How Pep Guardiola’s Barcelona Reinvented Total Football

How Pep Guardiola’s Barcelona Reinvented Total Football

After departing from the Nou Camp, Guardiola was named as the manager for Bayern Munich. Munich was already dominating the German Bundesliga, but they wanted European dominance. While Guardiola was not able to achieve the great success of his days at Barcelona, he did change their philosophy to play more towards the old Dutch type of game. He solidified Lahm’s move to right fullback and did the same thing with David Alaba as a left fullback, he brought Thiago Alcantara along with him to be the midfield maestro that was trained in this system, and he brought in attacking players that could match the fluid movement that was the driving force in the final third at Barcelona. His days at the helm in Munich brought about change throughout the Bundesliga. Pep had revolutionized 2 different leagues in his first 2 managerial roles, but he was far from done.

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Pep was about to take on his most recent, and possibly most revolutionizing role. He was announced as the new manager for Manchester City before the 2016-17 season. He spent massive amounts of money and brought in great talent to be a part of his team, but his first season was not considered a success by any stretch of the word. Manchester City did not win a trophy that year, while they participated in 4 competitions that could’ve ended with a trophy. The summer after his first season, Pep spent more money and brought in more great, young talent to his squad. This time, the money paid off. Pep’s Manchester City team dominated the league and did so playing a style that was atypical for the Premier League. Pep stuck to his roots and played the possession based attacking game, and used his tactical press to get the ball back quickly. Pep did not change the way that he played from the previous year or in either of his previous two managerial roles that he has had to achieve this success. This style has brought about imitators but none have been able to recreate the system of Pep Guardiola. But why can they not replicate his system?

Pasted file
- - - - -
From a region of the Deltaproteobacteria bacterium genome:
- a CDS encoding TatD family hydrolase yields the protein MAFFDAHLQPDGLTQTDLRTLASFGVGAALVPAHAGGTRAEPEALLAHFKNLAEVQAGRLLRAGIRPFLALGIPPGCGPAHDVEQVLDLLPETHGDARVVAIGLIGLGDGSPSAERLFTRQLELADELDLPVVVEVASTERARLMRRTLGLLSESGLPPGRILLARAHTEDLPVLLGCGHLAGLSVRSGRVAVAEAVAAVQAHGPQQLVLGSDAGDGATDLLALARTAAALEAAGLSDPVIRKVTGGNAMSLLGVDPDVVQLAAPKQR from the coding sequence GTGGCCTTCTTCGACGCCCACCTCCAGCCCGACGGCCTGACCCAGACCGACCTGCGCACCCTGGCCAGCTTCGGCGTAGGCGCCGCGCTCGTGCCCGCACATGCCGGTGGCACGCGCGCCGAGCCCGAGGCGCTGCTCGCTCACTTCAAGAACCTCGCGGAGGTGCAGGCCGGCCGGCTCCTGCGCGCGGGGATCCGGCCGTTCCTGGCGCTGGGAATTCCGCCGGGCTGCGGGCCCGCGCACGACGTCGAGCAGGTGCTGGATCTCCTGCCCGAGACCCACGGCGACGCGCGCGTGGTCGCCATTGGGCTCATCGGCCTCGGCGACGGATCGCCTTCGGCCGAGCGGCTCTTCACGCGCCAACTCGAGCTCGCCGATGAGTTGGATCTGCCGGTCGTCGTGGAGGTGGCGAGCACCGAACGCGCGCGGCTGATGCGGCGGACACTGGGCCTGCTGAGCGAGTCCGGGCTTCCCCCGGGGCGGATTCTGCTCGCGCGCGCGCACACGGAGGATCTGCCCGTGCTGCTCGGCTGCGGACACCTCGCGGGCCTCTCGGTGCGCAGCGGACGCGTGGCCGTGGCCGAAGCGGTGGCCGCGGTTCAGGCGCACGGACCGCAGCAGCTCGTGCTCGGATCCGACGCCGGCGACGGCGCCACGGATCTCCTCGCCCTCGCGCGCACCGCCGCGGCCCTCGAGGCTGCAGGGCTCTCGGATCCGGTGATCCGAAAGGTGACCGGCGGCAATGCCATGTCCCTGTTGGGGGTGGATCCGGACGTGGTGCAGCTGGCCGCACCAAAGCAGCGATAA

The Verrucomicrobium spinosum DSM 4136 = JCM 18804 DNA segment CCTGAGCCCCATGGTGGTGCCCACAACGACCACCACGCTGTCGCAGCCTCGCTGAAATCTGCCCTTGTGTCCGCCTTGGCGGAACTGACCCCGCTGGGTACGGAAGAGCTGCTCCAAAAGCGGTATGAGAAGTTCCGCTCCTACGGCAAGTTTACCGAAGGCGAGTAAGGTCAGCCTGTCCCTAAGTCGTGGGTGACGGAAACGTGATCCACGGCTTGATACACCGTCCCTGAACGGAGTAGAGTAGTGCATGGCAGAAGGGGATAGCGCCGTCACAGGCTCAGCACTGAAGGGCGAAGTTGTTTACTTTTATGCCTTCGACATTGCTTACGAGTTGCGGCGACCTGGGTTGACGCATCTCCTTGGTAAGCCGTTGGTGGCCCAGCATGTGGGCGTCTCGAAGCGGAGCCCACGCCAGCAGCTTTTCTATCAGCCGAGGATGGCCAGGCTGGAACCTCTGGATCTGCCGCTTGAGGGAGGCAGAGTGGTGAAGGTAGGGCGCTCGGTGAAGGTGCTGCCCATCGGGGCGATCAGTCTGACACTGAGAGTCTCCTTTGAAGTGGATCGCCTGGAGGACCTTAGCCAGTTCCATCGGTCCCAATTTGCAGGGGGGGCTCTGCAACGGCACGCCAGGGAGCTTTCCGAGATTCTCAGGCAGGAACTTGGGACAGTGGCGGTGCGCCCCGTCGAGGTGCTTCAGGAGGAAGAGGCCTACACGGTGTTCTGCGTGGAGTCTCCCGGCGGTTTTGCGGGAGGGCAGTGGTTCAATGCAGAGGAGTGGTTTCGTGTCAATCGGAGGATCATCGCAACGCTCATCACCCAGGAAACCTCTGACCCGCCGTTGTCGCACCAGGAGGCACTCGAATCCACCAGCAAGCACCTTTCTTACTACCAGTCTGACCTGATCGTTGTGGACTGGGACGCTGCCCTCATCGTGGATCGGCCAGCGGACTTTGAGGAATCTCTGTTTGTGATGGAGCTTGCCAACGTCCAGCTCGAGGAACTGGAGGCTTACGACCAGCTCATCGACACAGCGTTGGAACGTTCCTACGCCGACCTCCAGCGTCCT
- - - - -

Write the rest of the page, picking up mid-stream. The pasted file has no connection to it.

The answer is easy. They don’t have Pep’s mind to run their system. He has been in this system since his youth days, he played in this system at the first team level, he coached his youth sides with this system, and he has never shifted his focus from his goal to play a beautiful style whenever he puts a team on the field. Barcelona changed the outlook of the game in 2008, but they only did so by giving one man a chance to be a first team manager. Pep Guardiola has changed the tactical landscape of the game globally, and we are lucky to witness one of the greatest minds tinker with different leagues and show how dominant one man can be all over the world.